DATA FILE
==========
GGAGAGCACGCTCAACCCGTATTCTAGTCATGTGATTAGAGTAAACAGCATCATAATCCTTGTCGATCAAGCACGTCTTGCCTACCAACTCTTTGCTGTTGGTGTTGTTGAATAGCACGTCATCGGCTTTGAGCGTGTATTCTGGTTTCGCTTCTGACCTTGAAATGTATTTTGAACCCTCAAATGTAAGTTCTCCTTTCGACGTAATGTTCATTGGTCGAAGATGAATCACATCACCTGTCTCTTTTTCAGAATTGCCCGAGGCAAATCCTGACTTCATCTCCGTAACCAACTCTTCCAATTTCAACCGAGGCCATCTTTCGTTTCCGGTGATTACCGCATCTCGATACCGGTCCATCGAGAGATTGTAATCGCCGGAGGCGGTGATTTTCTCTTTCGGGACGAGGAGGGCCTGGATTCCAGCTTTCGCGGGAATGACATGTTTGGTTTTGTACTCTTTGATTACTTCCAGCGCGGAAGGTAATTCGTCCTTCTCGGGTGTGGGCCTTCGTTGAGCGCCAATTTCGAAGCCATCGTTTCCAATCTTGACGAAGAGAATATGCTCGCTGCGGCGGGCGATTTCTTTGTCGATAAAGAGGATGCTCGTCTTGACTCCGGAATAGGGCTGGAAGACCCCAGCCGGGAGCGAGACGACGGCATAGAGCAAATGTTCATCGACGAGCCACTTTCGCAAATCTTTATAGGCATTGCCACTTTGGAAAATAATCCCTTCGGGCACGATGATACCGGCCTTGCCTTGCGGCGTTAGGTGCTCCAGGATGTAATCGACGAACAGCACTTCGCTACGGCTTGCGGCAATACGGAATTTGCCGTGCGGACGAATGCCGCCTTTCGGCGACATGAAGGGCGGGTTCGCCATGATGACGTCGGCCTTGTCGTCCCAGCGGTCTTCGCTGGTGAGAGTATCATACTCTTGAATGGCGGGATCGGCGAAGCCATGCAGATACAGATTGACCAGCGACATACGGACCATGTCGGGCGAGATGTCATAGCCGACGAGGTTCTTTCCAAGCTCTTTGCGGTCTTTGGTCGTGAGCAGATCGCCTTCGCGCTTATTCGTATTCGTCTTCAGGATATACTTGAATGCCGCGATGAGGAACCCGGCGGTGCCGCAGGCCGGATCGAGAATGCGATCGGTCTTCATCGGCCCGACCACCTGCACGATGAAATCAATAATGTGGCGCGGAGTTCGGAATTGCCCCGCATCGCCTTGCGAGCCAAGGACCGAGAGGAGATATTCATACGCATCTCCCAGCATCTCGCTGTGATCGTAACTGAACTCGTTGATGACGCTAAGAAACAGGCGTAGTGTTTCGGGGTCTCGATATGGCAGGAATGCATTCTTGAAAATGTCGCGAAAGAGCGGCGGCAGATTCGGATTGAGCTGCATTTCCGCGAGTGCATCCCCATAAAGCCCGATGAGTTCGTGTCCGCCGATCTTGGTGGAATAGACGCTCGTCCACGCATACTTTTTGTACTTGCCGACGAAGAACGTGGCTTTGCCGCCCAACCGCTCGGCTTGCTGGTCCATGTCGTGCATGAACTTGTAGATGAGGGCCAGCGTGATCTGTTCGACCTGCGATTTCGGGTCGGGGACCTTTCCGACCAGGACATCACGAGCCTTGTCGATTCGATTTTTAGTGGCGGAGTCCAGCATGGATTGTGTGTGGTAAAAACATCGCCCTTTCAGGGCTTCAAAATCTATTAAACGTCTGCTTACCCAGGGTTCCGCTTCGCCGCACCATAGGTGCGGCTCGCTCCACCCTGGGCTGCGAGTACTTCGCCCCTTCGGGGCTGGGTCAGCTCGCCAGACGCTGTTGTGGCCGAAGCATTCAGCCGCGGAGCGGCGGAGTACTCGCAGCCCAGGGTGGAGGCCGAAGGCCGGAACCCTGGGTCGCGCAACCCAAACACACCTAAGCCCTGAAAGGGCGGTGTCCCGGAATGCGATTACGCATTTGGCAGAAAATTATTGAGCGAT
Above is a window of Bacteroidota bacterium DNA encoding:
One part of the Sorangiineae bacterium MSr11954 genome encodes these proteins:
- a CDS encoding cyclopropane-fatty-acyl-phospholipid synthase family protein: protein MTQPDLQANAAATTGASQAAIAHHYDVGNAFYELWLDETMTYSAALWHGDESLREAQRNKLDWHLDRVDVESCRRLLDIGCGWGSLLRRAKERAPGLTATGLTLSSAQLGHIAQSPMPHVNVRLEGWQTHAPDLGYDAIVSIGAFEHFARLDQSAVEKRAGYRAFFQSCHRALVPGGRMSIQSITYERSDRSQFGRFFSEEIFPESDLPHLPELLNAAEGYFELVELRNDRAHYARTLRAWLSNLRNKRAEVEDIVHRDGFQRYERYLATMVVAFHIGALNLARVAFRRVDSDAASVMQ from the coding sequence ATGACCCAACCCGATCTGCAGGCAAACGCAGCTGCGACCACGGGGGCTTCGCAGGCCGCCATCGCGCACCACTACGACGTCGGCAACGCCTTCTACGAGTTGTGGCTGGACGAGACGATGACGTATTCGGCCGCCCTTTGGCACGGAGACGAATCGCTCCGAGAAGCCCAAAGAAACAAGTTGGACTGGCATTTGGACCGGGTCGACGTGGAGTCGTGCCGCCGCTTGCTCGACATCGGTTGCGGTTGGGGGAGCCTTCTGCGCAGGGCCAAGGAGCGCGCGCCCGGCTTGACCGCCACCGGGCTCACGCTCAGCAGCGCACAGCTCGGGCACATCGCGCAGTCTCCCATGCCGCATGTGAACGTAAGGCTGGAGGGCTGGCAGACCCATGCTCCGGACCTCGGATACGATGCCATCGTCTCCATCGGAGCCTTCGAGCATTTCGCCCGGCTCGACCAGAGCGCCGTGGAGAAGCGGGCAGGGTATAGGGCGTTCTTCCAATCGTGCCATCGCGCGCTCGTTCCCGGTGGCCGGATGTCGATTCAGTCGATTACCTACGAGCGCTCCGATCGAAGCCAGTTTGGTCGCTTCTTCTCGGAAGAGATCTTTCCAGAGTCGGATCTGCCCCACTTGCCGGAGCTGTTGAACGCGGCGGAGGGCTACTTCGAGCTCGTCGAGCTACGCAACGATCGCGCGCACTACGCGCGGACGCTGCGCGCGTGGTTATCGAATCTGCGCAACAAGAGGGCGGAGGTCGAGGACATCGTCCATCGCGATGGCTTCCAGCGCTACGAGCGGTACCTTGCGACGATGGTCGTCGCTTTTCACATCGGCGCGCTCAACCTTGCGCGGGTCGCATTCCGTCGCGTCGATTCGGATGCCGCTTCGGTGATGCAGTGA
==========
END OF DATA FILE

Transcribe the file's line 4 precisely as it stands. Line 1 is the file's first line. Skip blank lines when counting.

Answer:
- a CDS encoding cyclopropane-fatty-acyl-phospholipid synthase family protein: protein MTQPDLQANAAATTGASQAAIAHHYDVGNAFYELWLDETMTYSAALWHGDESLREAQRNKLDWHLDRVDVESCRRLLDIGCGWGSLLRRAKERAPGLTATGLTLSSAQLGHIAQSPMPHVNVRLEGWQTHAPDLGYDAIVSIGAFEHFARLDQSAVEKRAGYRAFFQSCHRALVPGGRMSIQSITYERSDRSQFGRFFSEEIFPESDLPHLPELLNAAEGYFELVELRNDRAHYARTLRAWLSNLRNKRAEVEDIVHRDGFQRYERYLATMVVAFHIGALNLARVAFRRVDSDAASVMQ from the coding sequence ATGACCCAACCCGATCTGCAGGCAAACGCAGCTGCGACCACGGGGGCTTCGCAGGCCGCCATCGCGCACCACTACGACGTCGGCAACGCCTTCTACGAGTTGTGGCTGGACGAGACGATGACGTATTCGGCCGCCCTTTGGCACGGAGACGAATCGCTCCGAGAAGCCCAAAGAAACAAGTTGGACTGGCATTTGGACCGGGTCGACGTGGAGTCGTGCCGCCGCTTGCTCGACATCGGTTGCGGTTGGGGGAGCCTTCTGCGCAGGGCCAAGGAGCGCGCGCCCGGCTTGACCGCCACCGGGCTCACGCTCAGCAGCGCACAGCTCGGGCACATCGCGCAGTCTCCCATGCCGCATGTGAACGTAAGGCTGGAGGGCTGGCAGACCCATGCTCCGGACCTCGGATACGATGCCATCGTCTCCATCGGAGCCTTCGAGCATTTCGCCCGGCTCGACCAGAGCGCCGTGGAGAAGCGGGCAGGGTATAGGGCGTTCTTCCAATCGTGCCATCGCGCGCTCGTTCCCGGTGGCCGGATGTCGATTCAGTCGATTACCTACGAGCGCTCCGATCGAAGCCAGTTTGGTCGCTTCTTCTCGGAAGAGATCTTTCCAGAGTCGGATCTGCCCCACTTGCCGGAGCTGTTGAACGCGGCGGAGGGCTACTTCGAGCTCGTCGAGCTACGCAACGATCGCGCGCACTACGCGCGGACGCTGCGCGCGTGGTTATCGAATCTGCGCAACAAGAGGGCGGAGGTCGAGGACATCGTCCATCGCGATGGCTTCCAGCGCTACGAGCGGTACCTTGCGACGATGGTCGTCGCTTTTCACATCGGCGCGCTCAACCTTGCGCGGGTCGCATTCCGTCGCGTCGATTCGGATGCCGCTTCGGTGATGCAGTGA